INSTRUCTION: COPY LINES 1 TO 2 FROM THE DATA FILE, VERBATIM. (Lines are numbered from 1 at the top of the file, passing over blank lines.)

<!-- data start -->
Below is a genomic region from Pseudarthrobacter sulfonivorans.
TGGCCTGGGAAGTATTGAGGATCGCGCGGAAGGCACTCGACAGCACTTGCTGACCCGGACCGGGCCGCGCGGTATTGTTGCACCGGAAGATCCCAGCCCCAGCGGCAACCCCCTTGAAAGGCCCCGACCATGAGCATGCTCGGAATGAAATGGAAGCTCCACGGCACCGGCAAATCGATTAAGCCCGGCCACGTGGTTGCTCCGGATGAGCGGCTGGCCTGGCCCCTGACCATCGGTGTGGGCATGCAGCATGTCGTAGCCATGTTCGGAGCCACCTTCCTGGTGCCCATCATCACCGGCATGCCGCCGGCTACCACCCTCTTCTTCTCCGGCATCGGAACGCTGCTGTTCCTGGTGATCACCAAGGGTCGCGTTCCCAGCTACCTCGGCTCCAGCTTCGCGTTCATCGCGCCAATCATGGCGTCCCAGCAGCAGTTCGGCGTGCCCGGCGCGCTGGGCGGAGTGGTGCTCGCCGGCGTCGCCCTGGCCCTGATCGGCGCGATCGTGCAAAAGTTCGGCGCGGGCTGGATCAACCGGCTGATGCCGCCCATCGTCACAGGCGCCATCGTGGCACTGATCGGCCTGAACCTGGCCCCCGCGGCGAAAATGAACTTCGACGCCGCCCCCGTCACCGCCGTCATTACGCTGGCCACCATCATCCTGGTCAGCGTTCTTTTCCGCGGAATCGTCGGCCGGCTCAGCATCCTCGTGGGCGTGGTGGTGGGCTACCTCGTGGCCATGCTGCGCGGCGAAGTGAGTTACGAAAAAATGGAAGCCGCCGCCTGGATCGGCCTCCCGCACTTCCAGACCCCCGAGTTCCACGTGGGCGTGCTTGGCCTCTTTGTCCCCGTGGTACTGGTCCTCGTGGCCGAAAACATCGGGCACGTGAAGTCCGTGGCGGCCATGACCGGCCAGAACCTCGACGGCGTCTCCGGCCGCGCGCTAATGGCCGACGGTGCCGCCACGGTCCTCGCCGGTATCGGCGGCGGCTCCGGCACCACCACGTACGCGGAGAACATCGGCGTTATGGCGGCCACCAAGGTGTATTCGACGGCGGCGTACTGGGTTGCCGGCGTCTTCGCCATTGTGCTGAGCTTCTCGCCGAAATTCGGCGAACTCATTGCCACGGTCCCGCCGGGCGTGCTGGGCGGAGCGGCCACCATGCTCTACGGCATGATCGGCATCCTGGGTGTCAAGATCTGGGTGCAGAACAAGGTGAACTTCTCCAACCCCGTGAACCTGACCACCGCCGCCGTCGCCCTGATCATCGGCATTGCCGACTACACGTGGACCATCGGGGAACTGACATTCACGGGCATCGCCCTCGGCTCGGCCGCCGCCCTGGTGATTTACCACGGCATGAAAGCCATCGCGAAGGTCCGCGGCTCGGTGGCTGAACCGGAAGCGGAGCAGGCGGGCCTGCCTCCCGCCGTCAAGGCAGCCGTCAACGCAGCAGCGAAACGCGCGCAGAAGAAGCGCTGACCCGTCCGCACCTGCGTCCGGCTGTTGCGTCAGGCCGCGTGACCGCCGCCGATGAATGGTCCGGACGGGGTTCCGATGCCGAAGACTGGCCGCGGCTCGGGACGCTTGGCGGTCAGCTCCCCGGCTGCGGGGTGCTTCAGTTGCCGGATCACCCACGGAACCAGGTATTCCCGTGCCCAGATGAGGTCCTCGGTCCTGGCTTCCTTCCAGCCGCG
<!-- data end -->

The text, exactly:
Below is a genomic region from Pseudarthrobacter sulfonivorans.
TGGCCTGGGAAGTATTGAGGATCGCGCGGAAGGCACTCGACAGCACTTGCTGACCCGGACCGGGCCGCGCGGTATTGTTGCACCGGAAGATCCCAGCCCCAGCGGCAACCCCCTTGAAAGGCCCCGACCATGAGCATGCTCGGAATGAAATGGAAGCTCCACGGCACCGGCAAATCGATTAAGCCCGGCCACGTGGTTGCTCCGGATGAGCGGCTGGCCTGGCCCCTGACCATCGGTGTGGGCATGCAGCATGTCGTAGCCATGTTCGGAGCCACCTTCCTGGTGCCCATCATCACCGGCATGCCGCCGGCTACCACCCTCTTCTTCTCCGGCATCGGAACGCTGCTGTTCCTGGTGATCACCAAGGGTCGCGTTCCCAGCTACCTCGGCTCCAGCTTCGCGTTCATCGCGCCAATCATGGCGTCCCAGCAGCAGTTCGGCGTGCCCGGCGCGCTGGGCGGAGTGGTGCTCGCCGGCGTCGCCCTGGCCCTGATCGGCGCGATCGTGCAAAAGTTCGGCGCGGGCTGGATCAACCGGCTGATGCCGCCCATCGTCACAGGCGCCATCGTGGCACTGATCGGCCTGAACCTGGCCCCCGCGGCGAAAATGAACTTCGACGCCGCCCCCGTCACCGCCGTCATTACGCTGGCCACCATCATCCTGGTCAGCGTTCTTTTCCGCGGAATCGTCGGCCGGCTCAGCATCCTCGTGGGCGTGGTGGTGGGCTACCTCGTGGCCATGCTGCGCGGCGAAGTGAGTTACGAAAAAATGGAAGCCGCCGCCTGGATCGGCCTCCCGCACTTCCAGACCCCCGAGTTCCACGTGGGCGTGCTTGGCCTCTTTGTCCCCGTGGTACTGGTCCTCGTGGCCGAAAACATCGGGCACGTGAAGTCCGTGGCGGCCATGACCGGCCAGAACCTCGACGGCGTCTCCGGCCGCGCGCTAATGGCCGACGGTGCCGCCACGGTCCTCGCCGGTATCGGCGGCGGCTCCGGCACCACCACGTACGCGGAGAACATCGGCGTTATGGCGGCCACCAAGGTGTATTCGACGGCGGCGTACTGGGTTGCCGGCGTCTTCGCCATTGTGCTGAGCTTCTCGCCGAAATTCGGCGAACTCATTGCCACGGTCCCGCCGGGCGTGCTGGGCGGAGCGGCCACCATGCTCTACGGCATGATCGGCATCCTGGGTGTCAAGATCTGGGTGCAGAACAAGGTGAACTTCTCCAACCCCGTGAACCTGACCACCGCCGCCGTCGCCCTGATCATCGGCATTGCCGACTACACGTGGACCATCGGGGAACTGACATTCACGGGCATCGCCCTCGGCTCGGCCGCCGCCCTGGTGATTTACCACGGCATGAAAGCCATCGCGAAGGTCCGCGGCTCGGTGGCTGAACCGGAAGCGGAGCAGGCGGGCCTGCCTCCCGCCGTCAAGGCAGCCGTCAACGCAGCAGCGAAACGCGCGCAGAAGAAGCGCTGACCCGTCCGCACCTGCGTCCGGCTGTTGCGTCAGGCCGCGTGACCGCCGCCGATGAATGGTCCGGACGGGGTTCCGATGCCGAAGACTGGCCGCGGCTCGGGACGCTTGGCGGTCAGCTCCCCGGCTGCGGGGTGCTTCAGTTGCCGGATCACCCACGGAACCAGGTATTCCCGTGCCCAGATGAGGTCCTCGGTCCTGGCTTCCTTCCAGCCGCG